utilization studies, and so on.

1.2 STATISTICAL PROBLEM SOLVING METHODOLOGY

STATISTICAL PROBLEM SOLVING METHODOLOGY

- 6 Basic Steps
- Identifying the problem or opportunity
- Deciding on the method of data collection
- Collecting the data
- Classifying and summarizing the data
- Presenting and analyzing the data
- Making the decision

STEP 1Identifying the problem or opportunity

- Must clearly understand correctly define the

objective/goal of the study - If not, time effort are waste
- Is the goal to study some population?
- Is it to impose some treatment on the group

then test the response? - Can the study goal be achieved through simple

counts or measurements of the group? - Must an experiment be performed on the group?
- If sample are needed, how large?, how should they

be taken? the larger the better (more than 30)

Characteristics of sample size

- The larger the sample, the smaller the magnitude

of sampling errors. - Survey studies needed large sample because the

returns of the survey is voluntary based. - Easy to divide into subgroups.
- In mail response the percentage of response may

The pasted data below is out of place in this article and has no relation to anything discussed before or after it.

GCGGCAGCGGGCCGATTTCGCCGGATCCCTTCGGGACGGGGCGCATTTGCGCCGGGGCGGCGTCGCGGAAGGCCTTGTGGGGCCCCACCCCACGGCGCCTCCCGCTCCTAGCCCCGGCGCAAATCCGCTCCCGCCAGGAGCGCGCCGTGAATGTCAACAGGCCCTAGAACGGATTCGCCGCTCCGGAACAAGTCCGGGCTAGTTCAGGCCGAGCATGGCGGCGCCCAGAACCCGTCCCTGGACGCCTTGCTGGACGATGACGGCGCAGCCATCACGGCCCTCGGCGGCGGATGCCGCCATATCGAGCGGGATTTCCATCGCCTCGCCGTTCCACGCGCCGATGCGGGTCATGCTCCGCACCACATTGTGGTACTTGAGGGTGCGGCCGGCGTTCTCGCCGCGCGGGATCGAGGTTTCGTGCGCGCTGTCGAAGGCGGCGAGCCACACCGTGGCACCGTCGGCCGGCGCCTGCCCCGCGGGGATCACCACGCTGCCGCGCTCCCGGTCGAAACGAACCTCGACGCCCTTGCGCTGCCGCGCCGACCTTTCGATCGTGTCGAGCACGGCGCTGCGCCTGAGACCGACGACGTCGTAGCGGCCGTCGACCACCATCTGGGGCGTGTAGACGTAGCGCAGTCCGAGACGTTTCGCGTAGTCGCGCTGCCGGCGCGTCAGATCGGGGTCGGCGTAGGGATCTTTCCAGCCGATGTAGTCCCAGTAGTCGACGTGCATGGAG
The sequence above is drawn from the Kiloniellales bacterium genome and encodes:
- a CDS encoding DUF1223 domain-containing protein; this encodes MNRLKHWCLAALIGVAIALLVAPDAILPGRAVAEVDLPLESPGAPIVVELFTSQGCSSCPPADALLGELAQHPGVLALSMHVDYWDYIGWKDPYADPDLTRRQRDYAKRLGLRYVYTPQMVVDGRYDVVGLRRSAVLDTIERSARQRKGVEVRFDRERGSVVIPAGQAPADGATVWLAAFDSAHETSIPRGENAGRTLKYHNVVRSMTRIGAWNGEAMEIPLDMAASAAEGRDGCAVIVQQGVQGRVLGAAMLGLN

be as low as 20-30, thus the bigger number of

samples is required. - Subject availability and cost factors are

legitimate considerations in determining

appropriate sample size.

STEP 2Deciding on the Method of Data Collection

- Data must be gathered that are accurate, as

complete as possible relevant to the problem - Data can be obtained in 3 ways
- Data that are made available by others (internal,

external, primary or secondary data) - Data resulting from an experiment (experimental

study) - Data collected in an observational study

(observation, survey, questionnaire, interview)

STEP 3Collecting the data

- Nonprobability data
- Is one in which the judgment of the experimenter,

the method in which the data are collected or

other factors could affect the results of the

sample - 3 basic methods Judgment samples, Voluntary

samples and Convenience samples - Probability data
- Is one in which the chance of selection of each

item in the population is known before the sample

is picked - 4 basic methods random, systematic, stratified,

and cluster.

Nonprobability data samples

- Judgment samples
- Base on opinion of one or more expert person
- Ex A political campaign manager intuitively

picks certain voting districts as reliable places

to measure the public opinion of his candidate - Voluntary samples
- Question are posed to the public by publishing

them over radio or tv (phone or sms) - Convenience samples
- Take an easy sample (most conveniently

available) - Ex A surveyor will stand in one location ask

passerby their questions

Probability data samples

- Random samples
- Selected using chance method or random methods
- Example
- A lecturer wants to study the physical fitness

levels of students at her university. There are

5,000 students enrolled at the university, and